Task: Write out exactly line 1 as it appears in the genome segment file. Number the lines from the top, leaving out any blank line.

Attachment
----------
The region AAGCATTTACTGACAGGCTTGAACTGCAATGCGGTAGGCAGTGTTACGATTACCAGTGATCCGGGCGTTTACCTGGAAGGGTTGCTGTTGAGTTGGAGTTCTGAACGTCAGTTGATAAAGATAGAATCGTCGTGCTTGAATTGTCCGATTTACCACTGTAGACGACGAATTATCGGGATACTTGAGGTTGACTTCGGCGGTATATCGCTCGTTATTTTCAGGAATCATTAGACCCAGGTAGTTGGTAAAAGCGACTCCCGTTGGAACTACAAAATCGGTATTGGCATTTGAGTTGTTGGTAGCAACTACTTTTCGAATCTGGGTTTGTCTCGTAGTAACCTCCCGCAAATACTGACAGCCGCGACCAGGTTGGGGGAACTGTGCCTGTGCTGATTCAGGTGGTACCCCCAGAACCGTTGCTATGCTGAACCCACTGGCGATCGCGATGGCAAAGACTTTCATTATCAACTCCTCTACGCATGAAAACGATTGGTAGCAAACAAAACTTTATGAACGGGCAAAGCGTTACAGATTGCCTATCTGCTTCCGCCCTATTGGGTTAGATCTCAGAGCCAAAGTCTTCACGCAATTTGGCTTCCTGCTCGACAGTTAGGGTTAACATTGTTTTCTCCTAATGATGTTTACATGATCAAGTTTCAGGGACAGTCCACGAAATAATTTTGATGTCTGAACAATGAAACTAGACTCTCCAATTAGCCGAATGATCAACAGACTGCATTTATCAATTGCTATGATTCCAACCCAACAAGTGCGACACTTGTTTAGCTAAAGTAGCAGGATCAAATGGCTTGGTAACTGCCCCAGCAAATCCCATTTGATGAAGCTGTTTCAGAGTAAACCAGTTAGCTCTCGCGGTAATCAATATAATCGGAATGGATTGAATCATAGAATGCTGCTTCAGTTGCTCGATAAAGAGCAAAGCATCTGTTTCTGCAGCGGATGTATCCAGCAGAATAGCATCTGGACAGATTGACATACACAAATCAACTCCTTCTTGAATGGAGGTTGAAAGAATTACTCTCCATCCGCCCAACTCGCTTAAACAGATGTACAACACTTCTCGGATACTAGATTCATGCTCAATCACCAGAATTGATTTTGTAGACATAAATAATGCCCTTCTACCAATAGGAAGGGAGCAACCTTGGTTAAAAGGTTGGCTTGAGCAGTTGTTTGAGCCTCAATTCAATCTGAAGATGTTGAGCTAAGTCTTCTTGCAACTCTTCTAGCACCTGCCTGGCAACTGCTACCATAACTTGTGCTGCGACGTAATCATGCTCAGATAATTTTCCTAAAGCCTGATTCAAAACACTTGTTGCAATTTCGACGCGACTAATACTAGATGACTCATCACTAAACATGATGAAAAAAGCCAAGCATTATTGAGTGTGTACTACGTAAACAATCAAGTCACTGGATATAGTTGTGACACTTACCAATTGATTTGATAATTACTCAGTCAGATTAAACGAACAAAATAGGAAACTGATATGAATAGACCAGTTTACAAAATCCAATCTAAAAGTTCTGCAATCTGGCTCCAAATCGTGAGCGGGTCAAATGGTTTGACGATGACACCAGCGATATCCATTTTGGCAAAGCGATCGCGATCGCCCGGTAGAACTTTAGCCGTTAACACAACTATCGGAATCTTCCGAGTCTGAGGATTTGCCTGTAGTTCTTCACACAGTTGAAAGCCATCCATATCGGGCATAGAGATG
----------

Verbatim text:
The region AAGCATTTACTGACAGGCTTGAACTGCAATGCGGTAGGCAGTGTTACGATTACCAGTGATCCGGGCGTTTACCTGGAAGGGTTGCTGTTGAGTTGGAGTTCTGAACGTCAGTTGATAAAGATAGAATCGTCGTGCTTGAATTGTCCGATTTACCACTGTAGACGACGAATTATCGGGATACTTGAGGTTGACTTCGGCGGTATATCGCTCGTTATTTTCAGGAATCATTAGACCCAGGTAGTTGGTAAAAGCGACTCCCGTTGGAACTACAAAATCGGTATTGGCATTTGAGTTGTTGGTAGCAACTACTTTTCGAATCTGGGTTTGTCTCGTAGTAACCTCCCGCAAATACTGACAGCCGCGACCAGGTTGGGGGAACTGTGCCTGTGCTGATTCAGGTGGTACCCCCAGAACCGTTGCTATGCTGAACCCACTGGCGATCGCGATGGCAAAGACTTTCATTATCAACTCCTCTACGCATGAAAACGATTGGTAGCAAACAAAACTTTATGAACGGGCAAAGCGTTACAGATTGCCTATCTGCTTCCGCCCTATTGGGTTAGATCTCAGAGCCAAAGTCTTCACGCAATTTGGCTTCCTGCTCGACAGTTAGGGTTAACATTGTTTTCTCCTAATGATGTTTACATGATCAAGTTTCAGGGACAGTCCACGAAATAATTTTGATGTCTGAACAATGAAACTAGACTCTCCAATTAGCCGAATGATCAACAGACTGCATTTATCAATTGCTATGATTCCAACCCAACAAGTGCGACACTTGTTTAGCTAAAGTAGCAGGATCAAATGGCTTGGTAACTGCCCCAGCAAATCCCATTTGATGAAGCTGTTTCAGAGTAAACCAGTTAGCTCTCGCGGTAATCAATATAATCGGAATGGATTGAATCATAGAATGCTGCTTCAGTTGCTCGATAAAGAGCAAAGCATCTGTTTCTGCAGCGGATGTATCCAGCAGAATAGCATCTGGACAGATTGACATACACAAATCAACTCCTTCTTGAATGGAGGTTGAAAGAATTACTCTCCATCCGCCCAACTCGCTTAAACAGATGTACAACACTTCTCGGATACTAGATTCATGCTCAATCACCAGAATTGATTTTGTAGACATAAATAATGCCCTTCTACCAATAGGAAGGGAGCAACCTTGGTTAAAAGGTTGGCTTGAGCAGTTGTTTGAGCCTCAATTCAATCTGAAGATGTTGAGCTAAGTCTTCTTGCAACTCTTCTAGCACCTGCCTGGCAACTGCTACCATAACTTGTGCTGCGACGTAATCATGCTCAGATAATTTTCCTAAAGCCTGATTCAAAACACTTGTTGCAATTTCGACGCGACTAATACTAGATGACTCATCACTAAACATGATGAAAAAAGCCAAGCATTATTGAGTGTGTACTACGTAAACAATCAAGTCACTGGATATAGTTGTGACACTTACCAATTGATTTGATAATTACTCAGTCAGATTAAACGAACAAAATAGGAAACTGATATGAATAGACCAGTTTACAAAATCCAATCTAAAAGTTCTGCAATCTGGCTCCAAATCGTGAGCGGGTCAAATGGTTTGACGATGACACCAGCGATATCCATTTTGGCAAAGCGATCGCGATCGCCCGGTAGAACTTTAGCCGTTAACACAACTATCGGAATCTTCCGAGTCTGAGGATTTGCCTGTAGTTCTTCACACAGTTGAAAGCCATCCATATCGGGCATAGAGATG